The next stretch of a road I need to take is 210 km of paved road through pampa to another touristy place - El Chaltén. Unfortunately, the second part of the road goes directly against the headwinds. As such, I am looking up the wind forecast and plan my stay in El Calafate so that the winds are going to be a bit slower.
I start slowly from El Calafate. On my way, I am passing near Walichu caves which should have some nice prehistoric drawings. Unfortunately, the place is closed today (maybe because it is a New Year day) so I am continuing further.
After I pass the junction to the north, the terrain starts to be a bit flatter and I am overtaken by a duo of British cyclists -- Tom and Harry. As it looks like it is going to take a rain and my stomach is ready anyway, I am stopping below the bridge crossing La Leona river for a lunch.
I then continue and in the evening there is some small headwind and I am really tired because I already did a lot of kilometers. But I know there is "casa rosada" down the road -- an abandoned restaurant which is quite famous between cyclists for staying there. I am almost deciding to stop sooner but in the end I push hard just finish a day there. I am quite tired and I am meeting Tom and Harry again. They were here for quite some time and went to view a nice rock formation.
In the evening even more cyclist arrive and we are total of 7 people sleeping in this place.
After a quick help from Tom and Harry to get the bike over fence (or more precisely bend the fence so that I can roll my bike over it), I am starting at 8 am in the direction of Hotel La Leona. It is a nice (but I hear expensive place) to camp, near a bridge over the La Leona river. At La Leona I see the first signs of future trouble -- the wind is slowly picking up and while it is tailwind right now, it won't last forever.
After maybe 20 more kilometers the road to El Chaltén just turns almost completely back on itself and I am battling the headwinds right now. Still, the headwinds are doable, though not really pleasant to go against.
However, at 3 pm, when I climb a small hill and descend maybe 100 m of elevation, I am facing the heavy Patagonian wind (for a naming reference, see this blog post).
I am quickly calling it a day in a ditch with a nice and big under-road tube. I am resting for the rest of the day and sleeping without a tent just inside the tube.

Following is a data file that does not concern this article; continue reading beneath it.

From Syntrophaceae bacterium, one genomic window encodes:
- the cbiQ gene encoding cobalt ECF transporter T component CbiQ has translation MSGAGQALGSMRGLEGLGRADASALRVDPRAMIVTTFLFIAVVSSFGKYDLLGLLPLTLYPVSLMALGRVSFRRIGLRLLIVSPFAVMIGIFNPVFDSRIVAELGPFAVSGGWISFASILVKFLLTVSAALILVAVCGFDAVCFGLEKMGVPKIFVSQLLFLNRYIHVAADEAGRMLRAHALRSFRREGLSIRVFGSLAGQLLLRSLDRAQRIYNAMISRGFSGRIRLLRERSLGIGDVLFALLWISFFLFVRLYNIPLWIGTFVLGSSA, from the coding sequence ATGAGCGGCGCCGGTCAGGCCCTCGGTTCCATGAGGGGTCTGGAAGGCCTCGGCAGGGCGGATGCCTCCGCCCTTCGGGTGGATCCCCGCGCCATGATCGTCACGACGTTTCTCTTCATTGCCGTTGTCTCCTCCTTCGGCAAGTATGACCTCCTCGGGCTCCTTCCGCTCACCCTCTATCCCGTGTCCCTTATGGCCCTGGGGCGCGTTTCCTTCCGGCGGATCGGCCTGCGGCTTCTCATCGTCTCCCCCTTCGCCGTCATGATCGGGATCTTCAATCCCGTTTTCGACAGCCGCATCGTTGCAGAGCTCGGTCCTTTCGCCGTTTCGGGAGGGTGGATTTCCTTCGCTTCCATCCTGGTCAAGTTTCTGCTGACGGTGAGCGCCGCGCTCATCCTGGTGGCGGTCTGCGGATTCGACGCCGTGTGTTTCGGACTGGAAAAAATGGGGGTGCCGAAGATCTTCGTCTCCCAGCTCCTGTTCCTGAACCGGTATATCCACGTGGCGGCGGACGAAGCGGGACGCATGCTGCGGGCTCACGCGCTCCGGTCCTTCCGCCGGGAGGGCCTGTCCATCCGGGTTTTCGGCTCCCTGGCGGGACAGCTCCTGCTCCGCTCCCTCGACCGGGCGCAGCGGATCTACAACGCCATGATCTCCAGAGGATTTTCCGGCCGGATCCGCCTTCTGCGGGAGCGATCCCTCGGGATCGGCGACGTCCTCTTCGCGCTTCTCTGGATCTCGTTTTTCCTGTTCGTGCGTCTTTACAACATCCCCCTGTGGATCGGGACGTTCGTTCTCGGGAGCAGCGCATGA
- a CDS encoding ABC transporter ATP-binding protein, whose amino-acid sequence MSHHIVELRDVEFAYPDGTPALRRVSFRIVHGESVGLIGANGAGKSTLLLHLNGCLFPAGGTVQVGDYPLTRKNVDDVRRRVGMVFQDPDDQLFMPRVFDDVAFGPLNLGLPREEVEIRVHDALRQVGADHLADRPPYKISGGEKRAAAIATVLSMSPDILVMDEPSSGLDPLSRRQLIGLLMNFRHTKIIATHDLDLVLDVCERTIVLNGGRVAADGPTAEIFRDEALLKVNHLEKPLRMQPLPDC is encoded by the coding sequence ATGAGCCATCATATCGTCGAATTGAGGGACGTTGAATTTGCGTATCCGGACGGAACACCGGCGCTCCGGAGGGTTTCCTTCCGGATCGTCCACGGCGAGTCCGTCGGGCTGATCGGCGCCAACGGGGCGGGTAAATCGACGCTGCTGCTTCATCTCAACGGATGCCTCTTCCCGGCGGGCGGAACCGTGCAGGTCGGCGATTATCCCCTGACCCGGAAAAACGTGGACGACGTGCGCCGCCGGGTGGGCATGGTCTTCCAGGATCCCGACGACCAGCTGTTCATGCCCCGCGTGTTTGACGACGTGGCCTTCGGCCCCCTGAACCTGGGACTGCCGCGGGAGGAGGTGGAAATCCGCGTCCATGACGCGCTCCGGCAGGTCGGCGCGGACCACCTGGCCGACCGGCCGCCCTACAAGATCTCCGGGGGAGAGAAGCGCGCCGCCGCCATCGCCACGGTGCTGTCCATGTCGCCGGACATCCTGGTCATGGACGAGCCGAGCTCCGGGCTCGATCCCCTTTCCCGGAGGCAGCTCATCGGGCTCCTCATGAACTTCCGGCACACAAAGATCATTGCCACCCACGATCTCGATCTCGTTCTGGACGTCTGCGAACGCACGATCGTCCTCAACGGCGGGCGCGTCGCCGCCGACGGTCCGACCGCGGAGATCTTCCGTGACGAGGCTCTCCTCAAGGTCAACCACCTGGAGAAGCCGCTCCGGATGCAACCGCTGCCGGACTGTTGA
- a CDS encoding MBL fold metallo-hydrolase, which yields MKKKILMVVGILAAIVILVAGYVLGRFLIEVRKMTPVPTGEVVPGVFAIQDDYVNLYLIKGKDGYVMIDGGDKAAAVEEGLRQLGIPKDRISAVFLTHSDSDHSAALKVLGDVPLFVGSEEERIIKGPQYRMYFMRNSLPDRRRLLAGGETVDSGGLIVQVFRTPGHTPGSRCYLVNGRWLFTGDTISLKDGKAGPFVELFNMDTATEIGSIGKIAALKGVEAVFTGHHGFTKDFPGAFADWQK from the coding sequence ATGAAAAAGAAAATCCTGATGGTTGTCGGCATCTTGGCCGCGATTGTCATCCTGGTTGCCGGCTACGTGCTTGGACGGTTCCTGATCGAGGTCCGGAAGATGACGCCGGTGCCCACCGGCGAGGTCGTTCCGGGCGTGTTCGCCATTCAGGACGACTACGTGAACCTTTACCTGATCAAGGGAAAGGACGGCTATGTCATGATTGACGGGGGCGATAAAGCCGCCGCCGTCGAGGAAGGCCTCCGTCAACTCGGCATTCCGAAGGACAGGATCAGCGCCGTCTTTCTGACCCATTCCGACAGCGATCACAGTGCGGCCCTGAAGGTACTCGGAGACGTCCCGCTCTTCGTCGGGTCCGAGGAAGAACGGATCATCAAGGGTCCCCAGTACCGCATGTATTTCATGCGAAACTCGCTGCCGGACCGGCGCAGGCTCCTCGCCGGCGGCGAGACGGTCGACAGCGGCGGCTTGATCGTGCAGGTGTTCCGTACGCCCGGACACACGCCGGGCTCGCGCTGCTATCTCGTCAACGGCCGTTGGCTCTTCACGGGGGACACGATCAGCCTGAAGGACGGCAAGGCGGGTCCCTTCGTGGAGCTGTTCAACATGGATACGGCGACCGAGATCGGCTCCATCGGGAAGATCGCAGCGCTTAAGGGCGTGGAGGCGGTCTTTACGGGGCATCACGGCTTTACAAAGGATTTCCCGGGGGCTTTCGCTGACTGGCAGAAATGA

The tube didn't prove to be a completely non-windy place. There was a slight draft through it overnight and thus it was quite cold. Still, it was better than trying to pitch a tent in the raging wind.
As I had a wind forecast, I knew that I have to start early. I am waking up at 5 am and slowly getting to work. I am taking off at 6:15 when there are already first rays of the sun. In just a few kilometers I am stopping to get water from a river, the first water after La Leona place. So far the wind is relatively light but I know it will pretty quickly ramp up and I hope to do at least 40 kilometers (I have over 60 km to El Chaltén and while I wanted to reach the town today, I am not so sure anymore).
On my way I am meeting a very old cyclist from Italy and then a duo of an older Australian guy and Brazilian. The Australian guy is pretty funny and we exchange some information. They tell me that the cheapest place for camping in El Chaltén is Casa de Cyclistas for 100 pesos/night.
As I continue further, I suddenly have a problem. A musle on my left leg just completely complains. I think I stretched it two days ago when I was using much more force than rotations on the pedals and now it is just coming back to me. I still have 25 kilometers to go and it is going to be quite painful. Plus there is some uphill to do. Fortunately, somehow I manage to unload the leg by rotating pedals more quickly and using mostly right leg to do it. I don't even how but after the hard day in saddle I am reaching El Chaltén which invites me with a light drizzle.
I am heading to the park information office where I get a map of hikes as well as some information about a 4-day hike that needs a special equipment. Afterwards I go to the casa de cyclistas camping place which isn't exactly the best place ever. It is basically camping inside a garden of a small house. Unfortunately, the place isn't really prepared well for many visitors -- the kitchen is small and there aren't enough power sockets and of course everybody wants to charge their phone.
Download simplified GPX of a route here
Stats by activity:
| Pedal rotations
|Jan. 1, 2017||98.4||0.57||18.5|
|Jan. 2, 2017||57.7||0.22||14.6|
|Jan. 3, 2017||63.1||0.28||12.7|
The next table is only for cycling activity.